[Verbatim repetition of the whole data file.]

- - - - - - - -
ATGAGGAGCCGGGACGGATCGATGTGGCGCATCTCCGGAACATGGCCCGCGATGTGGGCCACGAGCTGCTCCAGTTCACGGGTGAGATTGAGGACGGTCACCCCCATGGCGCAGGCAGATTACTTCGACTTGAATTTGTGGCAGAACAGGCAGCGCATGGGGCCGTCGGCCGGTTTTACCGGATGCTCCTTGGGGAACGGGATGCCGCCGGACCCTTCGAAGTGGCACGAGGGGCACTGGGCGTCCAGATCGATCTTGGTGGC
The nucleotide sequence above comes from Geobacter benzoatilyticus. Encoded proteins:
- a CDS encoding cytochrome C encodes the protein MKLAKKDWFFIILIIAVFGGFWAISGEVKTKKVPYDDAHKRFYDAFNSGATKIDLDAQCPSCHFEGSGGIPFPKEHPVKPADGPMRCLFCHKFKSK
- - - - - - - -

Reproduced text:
ATGAGGAGCCGGGACGGATCGATGTGGCGCATCTCCGGAACATGGCCCGCGATGTGGGCCACGAGCTGCTCCAGTTCACGGGTGAGATTGAGGACGGTCACCCCCATGGCGCAGGCAGATTACTTCGACTTGAATTTGTGGCAGAACAGGCAGCGCATGGGGCCGTCGGCCGGTTTTACCGGATGCTCCTTGGGGAACGGGATGCCGCCGGACCCTTCGAAGTGGCACGAGGGGCACTGGGCGTCCAGATCGATCTTGGTGGC
The nucleotide sequence above comes from Geobacter benzoatilyticus. Encoded proteins:
- a CDS encoding cytochrome C encodes the protein MKLAKKDWFFIILIIAVFGGFWAISGEVKTKKVPYDDAHKRFYDAFNSGATKIDLDAQCPSCHFEGSGGIPFPKEHPVKPADGPMRCLFCHKFKSK